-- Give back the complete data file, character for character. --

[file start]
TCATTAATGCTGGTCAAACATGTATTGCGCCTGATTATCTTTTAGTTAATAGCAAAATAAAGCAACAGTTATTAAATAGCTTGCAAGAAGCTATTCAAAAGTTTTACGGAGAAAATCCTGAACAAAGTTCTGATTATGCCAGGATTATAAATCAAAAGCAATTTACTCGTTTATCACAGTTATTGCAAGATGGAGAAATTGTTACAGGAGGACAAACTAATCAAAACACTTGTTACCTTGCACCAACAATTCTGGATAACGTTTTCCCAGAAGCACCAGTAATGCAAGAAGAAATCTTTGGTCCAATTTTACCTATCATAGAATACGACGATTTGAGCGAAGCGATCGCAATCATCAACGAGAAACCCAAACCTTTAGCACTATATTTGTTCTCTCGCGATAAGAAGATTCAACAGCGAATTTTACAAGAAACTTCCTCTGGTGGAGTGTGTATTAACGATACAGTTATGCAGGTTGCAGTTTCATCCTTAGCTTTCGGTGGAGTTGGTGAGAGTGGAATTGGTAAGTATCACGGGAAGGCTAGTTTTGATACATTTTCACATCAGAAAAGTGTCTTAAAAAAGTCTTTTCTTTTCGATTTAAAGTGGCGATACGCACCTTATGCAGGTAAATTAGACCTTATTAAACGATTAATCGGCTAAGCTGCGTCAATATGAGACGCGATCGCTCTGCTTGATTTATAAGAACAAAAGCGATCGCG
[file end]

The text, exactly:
TCATTAATGCTGGTCAAACATGTATTGCGCCTGATTATCTTTTAGTTAATAGCAAAATAAAGCAACAGTTATTAAATAGCTTGCAAGAAGCTATTCAAAAGTTTTACGGAGAAAATCCTGAACAAAGTTCTGATTATGCCAGGATTATAAATCAAAAGCAATTTACTCGTTTATCACAGTTATTGCAAGATGGAGAAATTGTTACAGGAGGACAAACTAATCAAAACACTTGTTACCTTGCACCAACAATTCTGGATAACGTTTTCCCAGAAGCACCAGTAATGCAAGAAGAAATCTTTGGTCCAATTTTACCTATCATAGAATACGACGATTTGAGCGAAGCGATCGCAATCATCAACGAGAAACCCAAACCTTTAGCACTATATTTGTTCTCTCGCGATAAGAAGATTCAACAGCGAATTTTACAAGAAACTTCCTCTGGTGGAGTGTGTATTAACGATACAGTTATGCAGGTTGCAGTTTCATCCTTAGCTTTCGGTGGAGTTGGTGAGAGTGGAATTGGTAAGTATCACGGGAAGGCTAGTTTTGATACATTTTCACATCAGAAAAGTGTCTTAAAAAAGTCTTTTCTTTTCGATTTAAAGTGGCGATACGCACCTTATGCAGGTAAATTAGACCTTATTAAACGATTAATCGGCTAAGCTGCGTCAATATGAGACGCGATCGCTCTGCTTGATTTATAAGAACAAAAGCGATCGCG